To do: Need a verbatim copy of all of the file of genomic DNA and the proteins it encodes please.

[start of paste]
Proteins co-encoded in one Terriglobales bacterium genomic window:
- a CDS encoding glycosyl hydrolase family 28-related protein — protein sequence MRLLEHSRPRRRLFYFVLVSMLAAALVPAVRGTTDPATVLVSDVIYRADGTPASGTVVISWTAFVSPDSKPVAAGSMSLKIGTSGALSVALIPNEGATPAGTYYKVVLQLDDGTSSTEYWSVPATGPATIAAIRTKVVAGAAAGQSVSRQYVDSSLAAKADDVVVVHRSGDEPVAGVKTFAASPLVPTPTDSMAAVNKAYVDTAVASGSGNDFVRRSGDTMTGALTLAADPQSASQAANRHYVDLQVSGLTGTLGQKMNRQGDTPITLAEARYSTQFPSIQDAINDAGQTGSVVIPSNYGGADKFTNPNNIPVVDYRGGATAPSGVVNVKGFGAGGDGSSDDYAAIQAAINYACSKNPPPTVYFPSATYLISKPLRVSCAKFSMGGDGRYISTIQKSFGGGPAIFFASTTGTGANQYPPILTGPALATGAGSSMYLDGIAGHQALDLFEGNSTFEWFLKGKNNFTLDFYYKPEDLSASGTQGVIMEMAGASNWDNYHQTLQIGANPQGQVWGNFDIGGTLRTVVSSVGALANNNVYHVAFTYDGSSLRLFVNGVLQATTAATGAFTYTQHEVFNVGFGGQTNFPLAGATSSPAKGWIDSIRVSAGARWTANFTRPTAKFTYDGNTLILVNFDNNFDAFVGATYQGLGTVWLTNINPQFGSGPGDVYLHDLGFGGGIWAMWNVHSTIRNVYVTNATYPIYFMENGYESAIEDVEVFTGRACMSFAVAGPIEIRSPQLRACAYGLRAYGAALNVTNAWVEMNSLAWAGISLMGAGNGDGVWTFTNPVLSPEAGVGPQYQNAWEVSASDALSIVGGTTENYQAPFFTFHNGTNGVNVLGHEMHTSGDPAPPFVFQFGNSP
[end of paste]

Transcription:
Proteins co-encoded in one Terriglobales bacterium genomic window:
- a CDS encoding glycosyl hydrolase family 28-related protein — protein sequence MRLLEHSRPRRRLFYFVLVSMLAAALVPAVRGTTDPATVLVSDVIYRADGTPASGTVVISWTAFVSPDSKPVAAGSMSLKIGTSGALSVALIPNEGATPAGTYYKVVLQLDDGTSSTEYWSVPATGPATIAAIRTKVVAGAAAGQSVSRQYVDSSLAAKADDVVVVHRSGDEPVAGVKTFAASPLVPTPTDSMAAVNKAYVDTAVASGSGNDFVRRSGDTMTGALTLAADPQSASQAANRHYVDLQVSGLTGTLGQKMNRQGDTPITLAEARYSTQFPSIQDAINDAGQTGSVVIPSNYGGADKFTNPNNIPVVDYRGGATAPSGVVNVKGFGAGGDGSSDDYAAIQAAINYACSKNPPPTVYFPSATYLISKPLRVSCAKFSMGGDGRYISTIQKSFGGGPAIFFASTTGTGANQYPPILTGPALATGAGSSMYLDGIAGHQALDLFEGNSTFEWFLKGKNNFTLDFYYKPEDLSASGTQGVIMEMAGASNWDNYHQTLQIGANPQGQVWGNFDIGGTLRTVVSSVGALANNNVYHVAFTYDGSSLRLFVNGVLQATTAATGAFTYTQHEVFNVGFGGQTNFPLAGATSSPAKGWIDSIRVSAGARWTANFTRPTAKFTYDGNTLILVNFDNNFDAFVGATYQGLGTVWLTNINPQFGSGPGDVYLHDLGFGGGIWAMWNVHSTIRNVYVTNATYPIYFMENGYESAIEDVEVFTGRACMSFAVAGPIEIRSPQLRACAYGLRAYGAALNVTNAWVEMNSLAWAGISLMGAGNGDGVWTFTNPVLSPEAGVGPQYQNAWEVSASDALSIVGGTTENYQAPFFTFHNGTNGVNVLGHEMHTSGDPAPPFVFQFGNSP